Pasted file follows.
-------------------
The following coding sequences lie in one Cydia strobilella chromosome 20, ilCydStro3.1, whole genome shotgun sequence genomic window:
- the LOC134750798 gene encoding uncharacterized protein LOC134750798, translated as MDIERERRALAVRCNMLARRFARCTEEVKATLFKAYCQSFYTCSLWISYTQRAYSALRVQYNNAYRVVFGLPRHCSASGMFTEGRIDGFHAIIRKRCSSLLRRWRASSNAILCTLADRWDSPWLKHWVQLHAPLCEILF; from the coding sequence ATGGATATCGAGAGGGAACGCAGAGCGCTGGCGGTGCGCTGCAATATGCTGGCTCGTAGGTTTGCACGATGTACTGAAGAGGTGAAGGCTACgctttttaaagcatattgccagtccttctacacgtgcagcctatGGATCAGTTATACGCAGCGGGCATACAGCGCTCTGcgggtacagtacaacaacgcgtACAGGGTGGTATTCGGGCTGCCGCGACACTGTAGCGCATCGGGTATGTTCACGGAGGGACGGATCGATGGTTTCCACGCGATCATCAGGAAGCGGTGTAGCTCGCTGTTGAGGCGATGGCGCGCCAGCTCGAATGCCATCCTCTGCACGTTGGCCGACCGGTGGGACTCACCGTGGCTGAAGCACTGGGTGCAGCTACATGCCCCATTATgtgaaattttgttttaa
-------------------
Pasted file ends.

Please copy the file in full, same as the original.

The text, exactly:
The following coding sequences lie in one Cydia strobilella chromosome 20, ilCydStro3.1, whole genome shotgun sequence genomic window:
- the LOC134750798 gene encoding uncharacterized protein LOC134750798, translated as MDIERERRALAVRCNMLARRFARCTEEVKATLFKAYCQSFYTCSLWISYTQRAYSALRVQYNNAYRVVFGLPRHCSASGMFTEGRIDGFHAIIRKRCSSLLRRWRASSNAILCTLADRWDSPWLKHWVQLHAPLCEILF; from the coding sequence ATGGATATCGAGAGGGAACGCAGAGCGCTGGCGGTGCGCTGCAATATGCTGGCTCGTAGGTTTGCACGATGTACTGAAGAGGTGAAGGCTACgctttttaaagcatattgccagtccttctacacgtgcagcctatGGATCAGTTATACGCAGCGGGCATACAGCGCTCTGcgggtacagtacaacaacgcgtACAGGGTGGTATTCGGGCTGCCGCGACACTGTAGCGCATCGGGTATGTTCACGGAGGGACGGATCGATGGTTTCCACGCGATCATCAGGAAGCGGTGTAGCTCGCTGTTGAGGCGATGGCGCGCCAGCTCGAATGCCATCCTCTGCACGTTGGCCGACCGGTGGGACTCACCGTGGCTGAAGCACTGGGTGCAGCTACATGCCCCATTATgtgaaattttgttttaa